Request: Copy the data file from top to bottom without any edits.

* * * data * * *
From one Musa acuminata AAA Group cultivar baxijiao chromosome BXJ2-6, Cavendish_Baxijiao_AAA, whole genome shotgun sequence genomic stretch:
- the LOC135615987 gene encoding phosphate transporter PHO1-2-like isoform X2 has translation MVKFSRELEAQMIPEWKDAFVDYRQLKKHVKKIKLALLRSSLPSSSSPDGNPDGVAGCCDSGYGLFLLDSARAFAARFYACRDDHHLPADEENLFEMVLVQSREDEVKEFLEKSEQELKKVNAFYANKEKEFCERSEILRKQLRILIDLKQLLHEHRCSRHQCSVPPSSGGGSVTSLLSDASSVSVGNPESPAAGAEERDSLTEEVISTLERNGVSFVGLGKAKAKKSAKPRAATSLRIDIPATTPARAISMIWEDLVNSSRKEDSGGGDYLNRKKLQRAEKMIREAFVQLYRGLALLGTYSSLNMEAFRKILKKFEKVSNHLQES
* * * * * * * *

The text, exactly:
From one Musa acuminata AAA Group cultivar baxijiao chromosome BXJ2-6, Cavendish_Baxijiao_AAA, whole genome shotgun sequence genomic stretch:
- the LOC135615987 gene encoding phosphate transporter PHO1-2-like isoform X2 has translation MVKFSRELEAQMIPEWKDAFVDYRQLKKHVKKIKLALLRSSLPSSSSPDGNPDGVAGCCDSGYGLFLLDSARAFAARFYACRDDHHLPADEENLFEMVLVQSREDEVKEFLEKSEQELKKVNAFYANKEKEFCERSEILRKQLRILIDLKQLLHEHRCSRHQCSVPPSSGGGSVTSLLSDASSVSVGNPESPAAGAEERDSLTEEVISTLERNGVSFVGLGKAKAKKSAKPRAATSLRIDIPATTPARAISMIWEDLVNSSRKEDSGGGDYLNRKKLQRAEKMIREAFVQLYRGLALLGTYSSLNMEAFRKILKKFEKVSNHLQES